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  1. The Metajoke  


  2. what a joke

    "The Lion's Den" article is typical poorly researched filler space.

    How about investigating why the Columbia Club of New York was forced to fold in the 1970's?

    What happened to the club house at 4 west 43rd street? (Hint- there's no traces of it left).

    Why are we stuck sharing some space in princeton's shitty 1960's building?

    Why havent we been able to build a new club in an old gorgeous building like Penn did ( in the late 80's/early 90's?

    The answers to some of these are easily reseachable online in about 15 minutes and make the article more interesting and compelling. Right now it serves no purpose but to illicit a "meh" response.

    • correction

      The World Unification Church (i.e. The Moonies) now owns 4 W. 4rd St, the old Columbia Club building which was sold to them in 1973.

      • Alum

        The Columbia Club had a similar arrangement at the 43rd Street building to the one it now has with the Princeton Club. Another organization owned the building and shared use of it with the Columbia Club, but (for reasons I do not know) decided to sell the building.

        • Googler

          Thanks for the clarification. I'd appreciate any additional details you could offer. I was basing my statements on the following bits of information:

          1) "By 1915, the Columbia University Club had outgrown its quarters on Gramercy Park and was looking for a larger clubhouse in Midtown, where many other clubs were settling. The Club purchased the old Renaissance Hotel at 4 West 43rd Street and made extensive renovations to transform it into a fine clubhouse. The Club’s new quarters included an impressive dining room, a bar and grill, lounges, a library, a billiards room, a gym, squash courts and almost seventy-five bedrooms."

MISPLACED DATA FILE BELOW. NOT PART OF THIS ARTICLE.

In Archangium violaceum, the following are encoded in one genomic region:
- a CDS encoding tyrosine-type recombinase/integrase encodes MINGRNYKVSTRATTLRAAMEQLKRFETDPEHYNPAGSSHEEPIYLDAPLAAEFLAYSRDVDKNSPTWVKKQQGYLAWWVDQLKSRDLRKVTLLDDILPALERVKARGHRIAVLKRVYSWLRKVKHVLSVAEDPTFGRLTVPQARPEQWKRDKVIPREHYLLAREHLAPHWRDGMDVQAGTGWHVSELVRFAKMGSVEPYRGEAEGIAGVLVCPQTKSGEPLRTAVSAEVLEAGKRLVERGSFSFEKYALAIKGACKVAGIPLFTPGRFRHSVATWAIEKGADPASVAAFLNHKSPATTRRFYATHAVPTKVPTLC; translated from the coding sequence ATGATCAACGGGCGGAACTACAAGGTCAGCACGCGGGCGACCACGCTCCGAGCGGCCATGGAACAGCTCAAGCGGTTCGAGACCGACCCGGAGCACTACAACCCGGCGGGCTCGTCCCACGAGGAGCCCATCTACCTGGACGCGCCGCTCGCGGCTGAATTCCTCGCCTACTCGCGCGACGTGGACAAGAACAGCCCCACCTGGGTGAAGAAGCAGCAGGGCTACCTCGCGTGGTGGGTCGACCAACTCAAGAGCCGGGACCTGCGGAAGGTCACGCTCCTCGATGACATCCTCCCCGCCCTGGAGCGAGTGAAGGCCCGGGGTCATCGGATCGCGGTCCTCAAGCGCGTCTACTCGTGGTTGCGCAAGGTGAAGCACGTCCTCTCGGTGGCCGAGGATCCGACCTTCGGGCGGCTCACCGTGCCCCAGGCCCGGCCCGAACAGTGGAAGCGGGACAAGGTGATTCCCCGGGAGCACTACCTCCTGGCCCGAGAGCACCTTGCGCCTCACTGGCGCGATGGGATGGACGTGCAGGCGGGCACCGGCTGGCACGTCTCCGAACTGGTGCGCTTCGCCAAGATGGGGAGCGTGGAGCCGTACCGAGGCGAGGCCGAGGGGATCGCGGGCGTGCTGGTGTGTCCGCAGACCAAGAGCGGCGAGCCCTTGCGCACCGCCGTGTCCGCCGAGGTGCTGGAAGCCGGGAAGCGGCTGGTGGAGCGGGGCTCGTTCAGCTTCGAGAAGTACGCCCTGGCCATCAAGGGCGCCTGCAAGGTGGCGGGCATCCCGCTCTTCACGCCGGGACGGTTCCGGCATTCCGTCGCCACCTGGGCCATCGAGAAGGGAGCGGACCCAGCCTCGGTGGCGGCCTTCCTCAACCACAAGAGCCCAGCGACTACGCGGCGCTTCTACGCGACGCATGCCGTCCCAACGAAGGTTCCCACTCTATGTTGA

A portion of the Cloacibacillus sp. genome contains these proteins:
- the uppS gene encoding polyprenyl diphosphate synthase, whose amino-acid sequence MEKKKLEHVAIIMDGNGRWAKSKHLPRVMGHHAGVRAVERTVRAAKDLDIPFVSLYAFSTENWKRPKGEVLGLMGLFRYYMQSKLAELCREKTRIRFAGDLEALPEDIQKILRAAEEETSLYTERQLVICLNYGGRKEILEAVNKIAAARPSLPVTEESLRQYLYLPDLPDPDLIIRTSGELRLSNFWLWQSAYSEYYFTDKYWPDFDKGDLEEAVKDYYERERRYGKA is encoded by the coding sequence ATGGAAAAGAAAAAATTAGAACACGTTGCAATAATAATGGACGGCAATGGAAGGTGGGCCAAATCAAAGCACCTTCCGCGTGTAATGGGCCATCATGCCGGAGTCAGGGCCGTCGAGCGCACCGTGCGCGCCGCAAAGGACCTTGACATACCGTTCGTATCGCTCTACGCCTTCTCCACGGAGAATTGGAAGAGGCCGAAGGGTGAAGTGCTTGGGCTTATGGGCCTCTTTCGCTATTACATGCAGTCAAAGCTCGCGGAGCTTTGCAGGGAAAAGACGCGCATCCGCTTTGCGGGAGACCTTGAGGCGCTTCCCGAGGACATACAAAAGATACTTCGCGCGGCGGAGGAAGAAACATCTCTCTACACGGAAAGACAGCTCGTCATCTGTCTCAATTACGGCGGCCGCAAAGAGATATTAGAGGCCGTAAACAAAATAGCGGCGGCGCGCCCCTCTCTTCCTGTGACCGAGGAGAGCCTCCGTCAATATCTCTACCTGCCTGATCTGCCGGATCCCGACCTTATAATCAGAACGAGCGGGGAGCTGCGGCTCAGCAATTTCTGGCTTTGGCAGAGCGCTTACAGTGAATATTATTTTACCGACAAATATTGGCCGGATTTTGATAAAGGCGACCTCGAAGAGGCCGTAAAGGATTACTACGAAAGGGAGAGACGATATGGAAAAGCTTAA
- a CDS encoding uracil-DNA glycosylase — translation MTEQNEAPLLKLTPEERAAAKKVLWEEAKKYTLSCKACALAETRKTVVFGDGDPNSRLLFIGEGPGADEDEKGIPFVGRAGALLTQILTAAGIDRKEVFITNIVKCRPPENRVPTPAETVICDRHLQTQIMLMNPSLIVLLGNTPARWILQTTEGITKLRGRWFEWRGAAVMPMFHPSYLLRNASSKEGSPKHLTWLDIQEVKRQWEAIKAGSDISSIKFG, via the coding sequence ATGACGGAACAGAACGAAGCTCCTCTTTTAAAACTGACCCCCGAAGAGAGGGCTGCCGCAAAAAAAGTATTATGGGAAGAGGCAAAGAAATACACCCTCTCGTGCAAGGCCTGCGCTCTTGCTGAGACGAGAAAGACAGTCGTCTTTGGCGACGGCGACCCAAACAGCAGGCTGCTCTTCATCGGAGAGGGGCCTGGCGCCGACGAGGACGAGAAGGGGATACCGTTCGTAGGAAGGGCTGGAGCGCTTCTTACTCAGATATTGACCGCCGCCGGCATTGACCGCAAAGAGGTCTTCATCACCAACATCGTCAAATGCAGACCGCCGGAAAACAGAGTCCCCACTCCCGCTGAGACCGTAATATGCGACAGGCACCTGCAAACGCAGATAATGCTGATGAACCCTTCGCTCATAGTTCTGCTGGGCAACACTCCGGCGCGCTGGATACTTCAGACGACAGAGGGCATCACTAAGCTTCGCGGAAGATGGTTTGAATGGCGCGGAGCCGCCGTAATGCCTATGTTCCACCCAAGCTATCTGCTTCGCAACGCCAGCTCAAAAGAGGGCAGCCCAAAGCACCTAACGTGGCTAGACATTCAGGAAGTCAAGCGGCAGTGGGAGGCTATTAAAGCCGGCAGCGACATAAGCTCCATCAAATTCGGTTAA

2)"The Columbia University Club began to struggle in the 1960s, an era of diminished alumni involvement, student unrest and deep problems for New York City. By 1973, the Club was no longer considered a viable institution and the clubhouse at 4 West 43rd Street was sold to the World Unification Church."

          3) "However, interest in a Columbia alumni club in New York City did not altogether disappear and began to increase in the 1980s. During this time, the Club was reconstituted and found shelter at the National Women’s Republican Club, the Williams Club and then, beginning in 1998, at the Princeton Club, just across the street from its old home."


          4) "Not long after the Columbia Club extended its hospitality during the construction of our current Clubhouse, the Princeton Club was able to return the favor. In 1973 the officers of the Columbia University Club found it necessary to dissolve their club completely. The Princeton Club invited many of the Columbia Club members to apply for Associate Membership in The Princeton Club and several hundred accepted the invitation. Now, in a similar fashion to our Brown and Dartmouth colleagues of the 1930's and 40's, the Columbia Club is in full residence at the Princeton Club of New York, sharing its facilities and adding vibrancy to our membership."